TRANSITIONAL TEACHING

Dance movement coupled with scholarly investigation and research can bring about better
productivity, creativity, efficiency, and alternative ways of moving and existing in the world to
enhance the longevity and enjoyment of life. By mentoring and revealing choices within the
body, it can empower the student to see his/her options as a dancer and as an active citizen
within a community. Thus, my desires and aims as an educator are to propel my students to
understand choice making and art making so they ultimately realize their agency in designing
their career and artistic life’s path in an ever-changing arts field.

 

To achieve such outcomes, I try to foster within my studio practices a great sense of
urgency with regards to inquiry and learning. Regardless of dance genre or technical level, I like to propose a research question that we will investigate throughout the course. Through rigorous physical inquiry, the students investigate the question within their unique body heritage. This allows an organic and evolutionary approach that stems from the students’ physical and personal embodiment, which in turn assists them to find and clarify their movement choices.

 

The questions are broad in scope to allow the students to explore various facets (somatic,
kinesiological, and artistic) within their inquiry. Questions we may explore include the
following: what is technique? Where is flow? What is virtuosity?

 

To work through such questions, I try to push the body to its limits so that the polarity of
extremity can be explored to open up choice making. This often results in practicing an overexaggeration of the movement to help clarify the range of motion, which in turn fosters the
greatest risk taking. I believe in safety and risk-taking, again two polarities on a spectrum that
seem incompatible but by practicing and acknowledging both, it opens the liminal space and
possibility between them. We further address the chaos of opposites such as the Laban effort
spectrum, antagonistic muscle pairs, and aesthetic preferences, among others, in studio practices.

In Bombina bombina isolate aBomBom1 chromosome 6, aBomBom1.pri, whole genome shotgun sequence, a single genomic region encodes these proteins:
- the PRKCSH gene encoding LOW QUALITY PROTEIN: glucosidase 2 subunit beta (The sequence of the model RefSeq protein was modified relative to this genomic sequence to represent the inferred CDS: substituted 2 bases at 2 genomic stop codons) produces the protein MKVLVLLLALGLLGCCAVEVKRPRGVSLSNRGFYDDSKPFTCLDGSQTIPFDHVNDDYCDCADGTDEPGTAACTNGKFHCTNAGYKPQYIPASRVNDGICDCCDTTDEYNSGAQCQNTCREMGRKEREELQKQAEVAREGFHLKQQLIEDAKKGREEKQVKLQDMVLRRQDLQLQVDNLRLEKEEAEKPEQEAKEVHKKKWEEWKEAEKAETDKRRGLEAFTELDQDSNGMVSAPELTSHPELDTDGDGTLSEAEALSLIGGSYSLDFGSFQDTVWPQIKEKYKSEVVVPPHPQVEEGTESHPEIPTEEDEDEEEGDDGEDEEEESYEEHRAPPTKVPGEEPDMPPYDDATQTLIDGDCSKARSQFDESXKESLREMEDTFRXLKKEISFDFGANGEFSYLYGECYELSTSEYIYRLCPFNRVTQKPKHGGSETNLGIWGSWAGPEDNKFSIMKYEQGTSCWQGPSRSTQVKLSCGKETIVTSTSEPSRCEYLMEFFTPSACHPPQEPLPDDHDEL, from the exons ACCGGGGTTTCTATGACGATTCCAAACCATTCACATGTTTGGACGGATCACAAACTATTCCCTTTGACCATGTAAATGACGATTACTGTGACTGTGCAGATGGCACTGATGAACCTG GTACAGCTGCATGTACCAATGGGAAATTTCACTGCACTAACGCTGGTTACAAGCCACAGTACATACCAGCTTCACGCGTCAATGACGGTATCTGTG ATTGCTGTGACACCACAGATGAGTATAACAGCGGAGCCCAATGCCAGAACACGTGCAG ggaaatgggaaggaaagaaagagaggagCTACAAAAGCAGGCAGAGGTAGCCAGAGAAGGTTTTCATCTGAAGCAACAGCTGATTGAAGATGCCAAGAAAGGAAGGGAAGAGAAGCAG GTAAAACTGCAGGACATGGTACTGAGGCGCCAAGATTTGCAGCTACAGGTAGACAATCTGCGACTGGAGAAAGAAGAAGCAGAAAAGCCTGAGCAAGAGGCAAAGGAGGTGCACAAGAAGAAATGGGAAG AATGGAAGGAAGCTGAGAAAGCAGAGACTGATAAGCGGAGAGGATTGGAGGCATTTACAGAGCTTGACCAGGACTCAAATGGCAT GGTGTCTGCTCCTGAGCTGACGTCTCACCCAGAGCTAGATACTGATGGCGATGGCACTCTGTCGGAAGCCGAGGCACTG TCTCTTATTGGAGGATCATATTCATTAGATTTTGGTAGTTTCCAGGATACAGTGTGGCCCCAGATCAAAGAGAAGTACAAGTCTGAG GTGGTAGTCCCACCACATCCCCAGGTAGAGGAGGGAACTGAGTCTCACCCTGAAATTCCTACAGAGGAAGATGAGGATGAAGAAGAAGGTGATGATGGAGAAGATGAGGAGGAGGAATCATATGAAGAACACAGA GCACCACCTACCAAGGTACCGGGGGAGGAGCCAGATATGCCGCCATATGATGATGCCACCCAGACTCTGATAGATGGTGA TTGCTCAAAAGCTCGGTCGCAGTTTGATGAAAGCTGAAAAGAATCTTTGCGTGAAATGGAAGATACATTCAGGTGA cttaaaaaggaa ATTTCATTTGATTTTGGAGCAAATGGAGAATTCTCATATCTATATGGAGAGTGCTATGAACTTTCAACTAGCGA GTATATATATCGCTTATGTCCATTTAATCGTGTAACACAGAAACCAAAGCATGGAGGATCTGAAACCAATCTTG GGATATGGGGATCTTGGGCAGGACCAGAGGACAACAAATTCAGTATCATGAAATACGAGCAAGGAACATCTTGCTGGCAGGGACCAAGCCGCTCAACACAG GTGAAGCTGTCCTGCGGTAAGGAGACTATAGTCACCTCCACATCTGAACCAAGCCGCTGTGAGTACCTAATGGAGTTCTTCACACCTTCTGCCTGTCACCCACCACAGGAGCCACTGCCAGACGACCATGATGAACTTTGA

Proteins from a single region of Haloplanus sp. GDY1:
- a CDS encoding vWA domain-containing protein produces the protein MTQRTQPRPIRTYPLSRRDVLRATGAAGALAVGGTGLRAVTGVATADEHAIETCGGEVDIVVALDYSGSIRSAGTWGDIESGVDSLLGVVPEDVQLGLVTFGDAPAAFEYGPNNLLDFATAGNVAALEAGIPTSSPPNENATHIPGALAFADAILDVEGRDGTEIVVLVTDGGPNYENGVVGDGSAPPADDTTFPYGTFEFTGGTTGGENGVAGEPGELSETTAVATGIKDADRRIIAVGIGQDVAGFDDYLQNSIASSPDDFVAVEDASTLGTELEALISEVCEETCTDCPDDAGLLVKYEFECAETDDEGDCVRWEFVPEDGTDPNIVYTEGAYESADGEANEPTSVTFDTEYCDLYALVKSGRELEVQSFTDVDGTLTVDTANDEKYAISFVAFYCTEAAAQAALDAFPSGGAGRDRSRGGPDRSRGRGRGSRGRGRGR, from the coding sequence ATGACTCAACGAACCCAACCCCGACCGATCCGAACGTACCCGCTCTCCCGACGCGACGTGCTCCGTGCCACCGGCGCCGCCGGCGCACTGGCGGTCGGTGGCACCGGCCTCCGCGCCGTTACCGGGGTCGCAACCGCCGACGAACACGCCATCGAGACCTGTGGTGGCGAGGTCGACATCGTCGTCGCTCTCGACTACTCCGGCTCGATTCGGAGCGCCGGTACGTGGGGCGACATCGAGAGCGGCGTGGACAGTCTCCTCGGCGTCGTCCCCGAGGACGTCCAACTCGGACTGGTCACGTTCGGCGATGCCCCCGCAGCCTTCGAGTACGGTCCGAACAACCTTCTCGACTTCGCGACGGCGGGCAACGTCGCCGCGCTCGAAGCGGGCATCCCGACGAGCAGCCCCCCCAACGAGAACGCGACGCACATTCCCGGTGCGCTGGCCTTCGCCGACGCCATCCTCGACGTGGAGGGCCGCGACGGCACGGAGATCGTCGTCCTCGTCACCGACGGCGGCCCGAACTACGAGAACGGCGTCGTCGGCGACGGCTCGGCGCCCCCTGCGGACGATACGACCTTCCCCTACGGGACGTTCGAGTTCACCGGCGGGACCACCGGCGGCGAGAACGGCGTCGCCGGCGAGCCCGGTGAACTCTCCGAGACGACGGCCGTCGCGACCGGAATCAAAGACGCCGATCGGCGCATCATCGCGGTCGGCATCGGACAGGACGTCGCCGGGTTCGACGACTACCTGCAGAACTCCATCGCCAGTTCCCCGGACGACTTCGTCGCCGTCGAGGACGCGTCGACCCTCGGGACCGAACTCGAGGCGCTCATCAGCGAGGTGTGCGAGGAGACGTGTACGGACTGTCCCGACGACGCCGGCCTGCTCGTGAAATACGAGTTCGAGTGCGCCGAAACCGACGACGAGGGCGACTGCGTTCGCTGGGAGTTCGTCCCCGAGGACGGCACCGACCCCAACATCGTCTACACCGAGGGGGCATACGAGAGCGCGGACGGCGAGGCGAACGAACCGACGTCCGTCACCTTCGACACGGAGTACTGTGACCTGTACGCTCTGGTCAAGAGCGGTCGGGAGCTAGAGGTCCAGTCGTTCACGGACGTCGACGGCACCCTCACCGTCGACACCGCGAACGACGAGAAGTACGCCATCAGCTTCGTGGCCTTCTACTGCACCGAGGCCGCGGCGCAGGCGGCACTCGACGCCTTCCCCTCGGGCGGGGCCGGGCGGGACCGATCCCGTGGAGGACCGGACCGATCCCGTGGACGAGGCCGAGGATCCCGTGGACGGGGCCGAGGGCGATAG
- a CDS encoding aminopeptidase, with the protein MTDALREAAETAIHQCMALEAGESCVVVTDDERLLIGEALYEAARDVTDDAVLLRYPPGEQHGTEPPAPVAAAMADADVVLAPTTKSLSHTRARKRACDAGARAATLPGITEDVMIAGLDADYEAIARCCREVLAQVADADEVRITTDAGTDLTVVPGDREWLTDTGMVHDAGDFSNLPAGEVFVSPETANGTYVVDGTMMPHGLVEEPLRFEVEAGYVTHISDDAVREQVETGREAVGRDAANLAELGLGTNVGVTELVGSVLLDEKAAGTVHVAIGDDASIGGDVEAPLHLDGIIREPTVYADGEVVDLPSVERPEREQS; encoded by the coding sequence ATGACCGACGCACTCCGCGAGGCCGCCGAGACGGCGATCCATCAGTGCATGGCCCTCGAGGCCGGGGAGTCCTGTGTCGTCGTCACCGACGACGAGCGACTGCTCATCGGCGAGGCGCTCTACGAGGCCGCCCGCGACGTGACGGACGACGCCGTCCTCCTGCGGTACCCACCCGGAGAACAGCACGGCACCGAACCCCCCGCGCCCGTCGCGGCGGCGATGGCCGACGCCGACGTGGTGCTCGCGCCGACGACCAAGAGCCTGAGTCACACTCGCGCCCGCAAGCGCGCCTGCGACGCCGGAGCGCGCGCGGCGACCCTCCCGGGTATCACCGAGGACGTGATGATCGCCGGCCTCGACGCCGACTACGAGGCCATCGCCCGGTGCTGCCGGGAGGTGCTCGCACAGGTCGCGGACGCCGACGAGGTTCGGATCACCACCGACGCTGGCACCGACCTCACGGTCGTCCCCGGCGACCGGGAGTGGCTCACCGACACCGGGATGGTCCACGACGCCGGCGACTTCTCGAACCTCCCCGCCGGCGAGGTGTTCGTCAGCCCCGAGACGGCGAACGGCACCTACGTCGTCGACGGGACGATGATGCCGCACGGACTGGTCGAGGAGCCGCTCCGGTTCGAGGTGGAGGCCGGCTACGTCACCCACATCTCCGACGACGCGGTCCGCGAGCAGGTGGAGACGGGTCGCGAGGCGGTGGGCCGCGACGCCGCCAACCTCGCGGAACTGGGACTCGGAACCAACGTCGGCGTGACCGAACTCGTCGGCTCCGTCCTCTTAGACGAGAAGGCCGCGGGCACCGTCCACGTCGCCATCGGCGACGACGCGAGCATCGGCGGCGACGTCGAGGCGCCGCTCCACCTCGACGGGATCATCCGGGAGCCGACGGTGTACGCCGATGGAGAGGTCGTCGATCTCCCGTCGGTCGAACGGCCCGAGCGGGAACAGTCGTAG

However, to experience chaos there must be order. Thus, I value functional technique as
requisite for a student to excel in the dance field of his/her preference. I therefore strive to initiate a class that builds on muscular strength, cardiovascular stamina, and flexibility, and then construct on the nuances of subtlety, connectivity, play, and artistry.

 

My eclectic training in ballet, classical modern dance, contemporary movement, hip hop,
gymnastics, and sports has led me to search for foundational principles that can aid each
students’ proficiency as a mover and a director. This has led me to create a teaching recipe based on Bartenieff fundamental, Alexander technique, experiential anatomy, and structured
improvisation combined with athleticism and a hint of abandonment. As I have combed through my own dance history, I have found this base creates a foundation that can be successfully applied to various performative arts and lifestyles.

 

I am, however, a contemporary artist and teacher; I am constantly in flux and challenging myself on new ways to teach and be. I find each course I teach shifts my paradigm as new research surfaces both within studio practice and the scholarly field.

 

While we investigate our movement history, idiosyncrasies, and cultural preferences, my
ultimate goal, as an instructor is to help my students develop a thinking body: a body that is full of endless choices; a body that is empowered.